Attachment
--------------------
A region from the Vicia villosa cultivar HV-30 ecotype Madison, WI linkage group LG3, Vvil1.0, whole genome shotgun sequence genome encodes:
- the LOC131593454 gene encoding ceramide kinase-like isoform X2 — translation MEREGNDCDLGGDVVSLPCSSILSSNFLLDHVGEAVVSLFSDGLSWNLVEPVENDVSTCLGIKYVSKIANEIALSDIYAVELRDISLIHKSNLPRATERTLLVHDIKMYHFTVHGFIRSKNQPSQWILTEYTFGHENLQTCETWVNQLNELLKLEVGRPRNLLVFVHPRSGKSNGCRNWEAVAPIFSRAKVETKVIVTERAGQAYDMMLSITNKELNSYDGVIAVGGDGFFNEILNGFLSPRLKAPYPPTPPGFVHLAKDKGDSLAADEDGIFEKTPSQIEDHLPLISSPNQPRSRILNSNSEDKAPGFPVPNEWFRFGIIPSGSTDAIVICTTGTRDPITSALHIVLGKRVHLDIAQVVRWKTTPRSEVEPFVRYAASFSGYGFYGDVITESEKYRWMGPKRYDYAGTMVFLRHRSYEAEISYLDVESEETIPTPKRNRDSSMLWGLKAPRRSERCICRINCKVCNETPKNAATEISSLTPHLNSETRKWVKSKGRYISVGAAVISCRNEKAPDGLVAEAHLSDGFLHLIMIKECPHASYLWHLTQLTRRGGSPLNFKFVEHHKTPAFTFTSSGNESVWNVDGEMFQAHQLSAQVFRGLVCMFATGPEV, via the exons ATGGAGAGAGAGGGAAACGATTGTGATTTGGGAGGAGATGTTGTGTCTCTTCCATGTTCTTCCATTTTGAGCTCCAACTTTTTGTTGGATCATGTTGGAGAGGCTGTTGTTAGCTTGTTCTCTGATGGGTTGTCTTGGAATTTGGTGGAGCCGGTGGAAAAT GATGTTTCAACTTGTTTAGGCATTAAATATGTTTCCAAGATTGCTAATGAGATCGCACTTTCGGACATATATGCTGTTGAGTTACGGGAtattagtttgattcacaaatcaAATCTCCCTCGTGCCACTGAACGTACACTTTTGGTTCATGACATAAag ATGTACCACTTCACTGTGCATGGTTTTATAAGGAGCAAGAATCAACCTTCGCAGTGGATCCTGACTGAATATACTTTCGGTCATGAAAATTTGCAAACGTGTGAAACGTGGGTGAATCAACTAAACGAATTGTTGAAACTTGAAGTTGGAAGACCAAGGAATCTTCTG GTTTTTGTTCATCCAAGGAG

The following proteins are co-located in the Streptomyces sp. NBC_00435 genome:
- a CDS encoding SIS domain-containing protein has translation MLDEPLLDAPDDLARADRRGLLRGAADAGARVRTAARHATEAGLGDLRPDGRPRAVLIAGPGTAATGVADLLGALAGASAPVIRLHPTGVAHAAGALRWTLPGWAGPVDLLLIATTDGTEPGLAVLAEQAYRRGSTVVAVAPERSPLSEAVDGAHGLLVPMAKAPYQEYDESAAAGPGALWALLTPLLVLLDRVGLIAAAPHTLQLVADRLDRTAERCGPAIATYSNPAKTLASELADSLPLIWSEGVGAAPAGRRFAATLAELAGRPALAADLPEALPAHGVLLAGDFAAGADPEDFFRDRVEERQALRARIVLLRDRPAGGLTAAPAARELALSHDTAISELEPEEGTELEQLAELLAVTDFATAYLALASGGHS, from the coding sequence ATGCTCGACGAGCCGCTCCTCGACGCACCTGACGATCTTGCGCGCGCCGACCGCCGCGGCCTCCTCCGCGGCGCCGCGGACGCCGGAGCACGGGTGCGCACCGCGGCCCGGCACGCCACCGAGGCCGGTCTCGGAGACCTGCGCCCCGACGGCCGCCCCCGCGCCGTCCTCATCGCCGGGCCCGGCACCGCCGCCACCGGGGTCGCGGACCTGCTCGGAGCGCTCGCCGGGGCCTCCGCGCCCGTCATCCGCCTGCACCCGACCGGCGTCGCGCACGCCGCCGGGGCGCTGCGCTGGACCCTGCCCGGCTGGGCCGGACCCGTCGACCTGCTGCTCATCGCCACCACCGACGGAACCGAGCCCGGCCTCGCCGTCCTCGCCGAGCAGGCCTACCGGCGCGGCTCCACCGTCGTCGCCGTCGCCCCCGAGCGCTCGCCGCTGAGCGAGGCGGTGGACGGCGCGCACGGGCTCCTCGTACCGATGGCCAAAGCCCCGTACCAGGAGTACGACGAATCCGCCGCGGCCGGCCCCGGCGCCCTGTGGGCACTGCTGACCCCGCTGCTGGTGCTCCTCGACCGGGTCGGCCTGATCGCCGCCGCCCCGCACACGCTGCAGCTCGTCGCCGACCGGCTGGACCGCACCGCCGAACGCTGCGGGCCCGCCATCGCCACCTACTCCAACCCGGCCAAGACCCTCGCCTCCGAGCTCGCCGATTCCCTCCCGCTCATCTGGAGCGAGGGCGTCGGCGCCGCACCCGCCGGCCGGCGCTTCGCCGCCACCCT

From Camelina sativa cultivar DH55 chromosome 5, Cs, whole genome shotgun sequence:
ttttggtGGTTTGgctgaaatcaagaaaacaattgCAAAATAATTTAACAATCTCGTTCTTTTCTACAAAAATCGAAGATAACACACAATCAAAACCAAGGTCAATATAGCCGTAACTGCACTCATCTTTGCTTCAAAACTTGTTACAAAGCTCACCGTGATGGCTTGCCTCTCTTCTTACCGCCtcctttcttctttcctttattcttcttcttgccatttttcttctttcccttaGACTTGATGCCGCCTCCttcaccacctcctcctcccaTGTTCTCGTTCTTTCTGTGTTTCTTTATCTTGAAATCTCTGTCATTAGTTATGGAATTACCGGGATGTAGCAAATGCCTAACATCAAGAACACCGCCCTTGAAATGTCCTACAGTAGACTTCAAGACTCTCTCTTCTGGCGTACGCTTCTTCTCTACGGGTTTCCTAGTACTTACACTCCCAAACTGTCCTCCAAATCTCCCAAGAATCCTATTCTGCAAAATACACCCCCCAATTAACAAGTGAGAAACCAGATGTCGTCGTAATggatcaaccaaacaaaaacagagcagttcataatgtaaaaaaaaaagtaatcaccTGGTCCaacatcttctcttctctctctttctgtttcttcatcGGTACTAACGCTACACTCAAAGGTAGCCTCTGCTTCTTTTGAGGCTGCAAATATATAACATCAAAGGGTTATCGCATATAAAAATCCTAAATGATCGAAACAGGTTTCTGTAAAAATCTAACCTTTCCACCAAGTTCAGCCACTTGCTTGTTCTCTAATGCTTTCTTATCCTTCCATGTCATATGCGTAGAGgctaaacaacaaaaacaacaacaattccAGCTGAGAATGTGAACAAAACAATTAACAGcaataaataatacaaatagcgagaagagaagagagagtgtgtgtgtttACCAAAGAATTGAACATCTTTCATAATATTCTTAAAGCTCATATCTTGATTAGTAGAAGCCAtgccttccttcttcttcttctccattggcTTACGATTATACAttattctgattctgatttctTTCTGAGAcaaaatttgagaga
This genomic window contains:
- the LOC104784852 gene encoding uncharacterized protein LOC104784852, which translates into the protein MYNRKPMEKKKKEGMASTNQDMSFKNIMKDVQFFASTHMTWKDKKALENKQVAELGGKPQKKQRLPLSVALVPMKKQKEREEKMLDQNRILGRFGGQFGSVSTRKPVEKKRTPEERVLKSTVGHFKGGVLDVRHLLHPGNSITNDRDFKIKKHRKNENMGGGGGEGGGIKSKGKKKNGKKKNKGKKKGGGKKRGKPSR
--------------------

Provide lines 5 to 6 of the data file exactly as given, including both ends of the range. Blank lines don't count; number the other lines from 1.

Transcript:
From Camelina sativa cultivar DH55 chromosome 5, Cs, whole genome shotgun sequence:
ttttggtGGTTTGgctgaaatcaagaaaacaattgCAAAATAATTTAACAATCTCGTTCTTTTCTACAAAAATCGAAGATAACACACAATCAAAACCAAGGTCAATATAGCCGTAACTGCACTCATCTTTGCTTCAAAACTTGTTACAAAGCTCACCGTGATGGCTTGCCTCTCTTCTTACCGCCtcctttcttctttcctttattcttcttcttgccatttttcttctttcccttaGACTTGATGCCGCCTCCttcaccacctcctcctcccaTGTTCTCGTTCTTTCTGTGTTTCTTTATCTTGAAATCTCTGTCATTAGTTATGGAATTACCGGGATGTAGCAAATGCCTAACATCAAGAACACCGCCCTTGAAATGTCCTACAGTAGACTTCAAGACTCTCTCTTCTGGCGTACGCTTCTTCTCTACGGGTTTCCTAGTACTTACACTCCCAAACTGTCCTCCAAATCTCCCAAGAATCCTATTCTGCAAAATACACCCCCCAATTAACAAGTGAGAAACCAGATGTCGTCGTAATggatcaaccaaacaaaaacagagcagttcataatgtaaaaaaaaaagtaatcaccTGGTCCaacatcttctcttctctctctttctgtttcttcatcGGTACTAACGCTACACTCAAAGGTAGCCTCTGCTTCTTTTGAGGCTGCAAATATATAACATCAAAGGGTTATCGCATATAAAAATCCTAAATGATCGAAACAGGTTTCTGTAAAAATCTAACCTTTCCACCAAGTTCAGCCACTTGCTTGTTCTCTAATGCTTTCTTATCCTTCCATGTCATATGCGTAGAGgctaaacaacaaaaacaacaacaattccAGCTGAGAATGTGAACAAAACAATTAACAGcaataaataatacaaatagcgagaagagaagagagagtgtgtgtgtttACCAAAGAATTGAACATCTTTCATAATATTCTTAAAGCTCATATCTTGATTAGTAGAAGCCAtgccttccttcttcttcttctccattggcTTACGATTATACAttattctgattctgatttctTTCTGAGAcaaaatttgagaga